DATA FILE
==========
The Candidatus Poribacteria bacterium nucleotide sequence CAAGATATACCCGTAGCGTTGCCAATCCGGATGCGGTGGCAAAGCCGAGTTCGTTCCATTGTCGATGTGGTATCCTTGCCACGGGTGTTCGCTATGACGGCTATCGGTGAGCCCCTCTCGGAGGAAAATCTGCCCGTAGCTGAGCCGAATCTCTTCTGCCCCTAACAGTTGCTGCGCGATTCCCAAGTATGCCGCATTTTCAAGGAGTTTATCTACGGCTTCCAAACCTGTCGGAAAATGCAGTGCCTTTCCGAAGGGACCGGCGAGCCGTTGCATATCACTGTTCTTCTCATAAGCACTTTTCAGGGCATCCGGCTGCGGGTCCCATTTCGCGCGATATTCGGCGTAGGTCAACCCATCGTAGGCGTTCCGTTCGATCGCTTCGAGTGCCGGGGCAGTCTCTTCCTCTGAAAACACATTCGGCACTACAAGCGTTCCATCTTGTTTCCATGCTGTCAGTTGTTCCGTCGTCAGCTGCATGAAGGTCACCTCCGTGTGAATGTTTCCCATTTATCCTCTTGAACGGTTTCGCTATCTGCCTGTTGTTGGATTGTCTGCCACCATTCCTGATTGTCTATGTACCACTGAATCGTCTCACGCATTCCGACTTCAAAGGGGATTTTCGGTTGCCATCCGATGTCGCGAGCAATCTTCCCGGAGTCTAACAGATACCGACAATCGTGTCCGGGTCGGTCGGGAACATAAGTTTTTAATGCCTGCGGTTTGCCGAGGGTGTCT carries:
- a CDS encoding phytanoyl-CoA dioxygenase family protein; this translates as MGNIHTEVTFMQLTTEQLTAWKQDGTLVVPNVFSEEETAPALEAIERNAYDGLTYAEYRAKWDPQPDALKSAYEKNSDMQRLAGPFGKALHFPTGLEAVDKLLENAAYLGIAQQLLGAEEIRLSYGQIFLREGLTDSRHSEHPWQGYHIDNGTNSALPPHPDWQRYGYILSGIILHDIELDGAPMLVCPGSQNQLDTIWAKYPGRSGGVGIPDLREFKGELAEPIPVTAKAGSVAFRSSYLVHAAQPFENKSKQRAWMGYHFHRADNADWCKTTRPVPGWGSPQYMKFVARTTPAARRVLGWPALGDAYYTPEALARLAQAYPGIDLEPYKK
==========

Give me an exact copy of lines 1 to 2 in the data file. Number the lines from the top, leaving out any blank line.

The Candidatus Poribacteria bacterium nucleotide sequence CAAGATATACCCGTAGCGTTGCCAATCCGGATGCGGTGGCAAAGCCGAGTTCGTTCCATTGTCGATGTGGTATCCTTGCCACGGGTGTTCGCTATGACGGCTATCGGTGAGCCCCTCTCGGAGGAAAATCTGCCCGTAGCTGAGCCGAATCTCTTCTGCCCCTAACAGTTGCTGCGCGATTCCCAAGTATGCCGCATTTTCAAGGAGTTTATCTACGGCTTCCAAACCTGTCGGAAAATGCAGTGCCTTTCCGAAGGGACCGGCGAGCCGTTGCATATCACTGTTCTTCTCATAAGCACTTTTCAGGGCATCCGGCTGCGGGTCCCATTTCGCGCGATATTCGGCGTAGGTCAACCCATCGTAGGCGTTCCGTTCGATCGCTTCGAGTGCCGGGGCAGTCTCTTCCTCTGAAAACACATTCGGCACTACAAGCGTTCCATCTTGTTTCCATGCTGTCAGTTGTTCCGTCGTCAGCTGCATGAAGGTCACCTCCGTGTGAATGTTTCCCATTTATCCTCTTGAACGGTTTCGCTATCTGCCTGTTGTTGGATTGTCTGCCACCATTCCTGATTGTCTATGTACCACTGAATCGTCTCACGCATTCCGACTTCAAAGGGGATTTTCGGTTGCCATCCGATGTCGCGAGCAATCTTCCCGGAGTCTAACAGATACCGACAATCGTGTCCGGGTCGGTCGGGAACATAAGTTTTTAATGCCTGCGGTTTGCCGAGGGTGTCT carries:
- a CDS encoding phytanoyl-CoA dioxygenase family protein; this translates as MGNIHTEVTFMQLTTEQLTAWKQDGTLVVPNVFSEEETAPALEAIERNAYDGLTYAEYRAKWDPQPDALKSAYEKNSDMQRLAGPFGKALHFPTGLEAVDKLLENAAYLGIAQQLLGAEEIRLSYGQIFLREGLTDSRHSEHPWQGYHIDNGTNSALPPHPDWQRYGYILSGIILHDIELDGAPMLVCPGSQNQLDTIWAKYPGRSGGVGIPDLREFKGELAEPIPVTAKAGSVAFRSSYLVHAAQPFENKSKQRAWMGYHFHRADNADWCKTTRPVPGWGSPQYMKFVARTTPAARRVLGWPALGDAYYTPEALARLAQAYPGIDLEPYKK